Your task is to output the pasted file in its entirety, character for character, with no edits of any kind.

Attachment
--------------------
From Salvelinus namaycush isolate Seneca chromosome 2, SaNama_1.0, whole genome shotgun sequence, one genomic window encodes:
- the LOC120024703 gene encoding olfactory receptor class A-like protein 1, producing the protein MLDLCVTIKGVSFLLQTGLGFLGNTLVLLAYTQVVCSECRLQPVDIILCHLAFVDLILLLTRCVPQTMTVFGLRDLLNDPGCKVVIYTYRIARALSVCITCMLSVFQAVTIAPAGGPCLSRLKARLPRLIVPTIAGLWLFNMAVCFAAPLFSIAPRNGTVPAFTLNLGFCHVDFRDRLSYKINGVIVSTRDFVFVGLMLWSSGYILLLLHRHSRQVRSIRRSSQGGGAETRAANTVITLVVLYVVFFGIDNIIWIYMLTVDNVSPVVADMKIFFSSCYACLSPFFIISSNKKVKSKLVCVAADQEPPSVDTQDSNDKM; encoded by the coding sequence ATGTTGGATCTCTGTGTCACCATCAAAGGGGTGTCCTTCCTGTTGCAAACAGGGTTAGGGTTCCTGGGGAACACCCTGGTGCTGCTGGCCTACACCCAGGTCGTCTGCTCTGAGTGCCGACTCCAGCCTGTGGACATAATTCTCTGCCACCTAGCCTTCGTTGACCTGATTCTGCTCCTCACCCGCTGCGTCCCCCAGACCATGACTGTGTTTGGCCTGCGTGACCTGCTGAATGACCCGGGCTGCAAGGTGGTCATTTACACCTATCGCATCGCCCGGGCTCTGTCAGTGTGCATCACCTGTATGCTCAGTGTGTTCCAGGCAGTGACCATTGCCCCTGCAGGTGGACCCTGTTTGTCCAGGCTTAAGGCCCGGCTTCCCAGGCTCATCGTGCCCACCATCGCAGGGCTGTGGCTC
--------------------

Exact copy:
From Salvelinus namaycush isolate Seneca chromosome 2, SaNama_1.0, whole genome shotgun sequence, one genomic window encodes:
- the LOC120024703 gene encoding olfactory receptor class A-like protein 1, producing the protein MLDLCVTIKGVSFLLQTGLGFLGNTLVLLAYTQVVCSECRLQPVDIILCHLAFVDLILLLTRCVPQTMTVFGLRDLLNDPGCKVVIYTYRIARALSVCITCMLSVFQAVTIAPAGGPCLSRLKARLPRLIVPTIAGLWLFNMAVCFAAPLFSIAPRNGTVPAFTLNLGFCHVDFRDRLSYKINGVIVSTRDFVFVGLMLWSSGYILLLLHRHSRQVRSIRRSSQGGGAETRAANTVITLVVLYVVFFGIDNIIWIYMLTVDNVSPVVADMKIFFSSCYACLSPFFIISSNKKVKSKLVCVAADQEPPSVDTQDSNDKM; encoded by the coding sequence ATGTTGGATCTCTGTGTCACCATCAAAGGGGTGTCCTTCCTGTTGCAAACAGGGTTAGGGTTCCTGGGGAACACCCTGGTGCTGCTGGCCTACACCCAGGTCGTCTGCTCTGAGTGCCGACTCCAGCCTGTGGACATAATTCTCTGCCACCTAGCCTTCGTTGACCTGATTCTGCTCCTCACCCGCTGCGTCCCCCAGACCATGACTGTGTTTGGCCTGCGTGACCTGCTGAATGACCCGGGCTGCAAGGTGGTCATTTACACCTATCGCATCGCCCGGGCTCTGTCAGTGTGCATCACCTGTATGCTCAGTGTGTTCCAGGCAGTGACCATTGCCCCTGCAGGTGGACCCTGTTTGTCCAGGCTTAAGGCCCGGCTTCCCAGGCTCATCGTGCCCACCATCGCAGGGCTGTGGCTC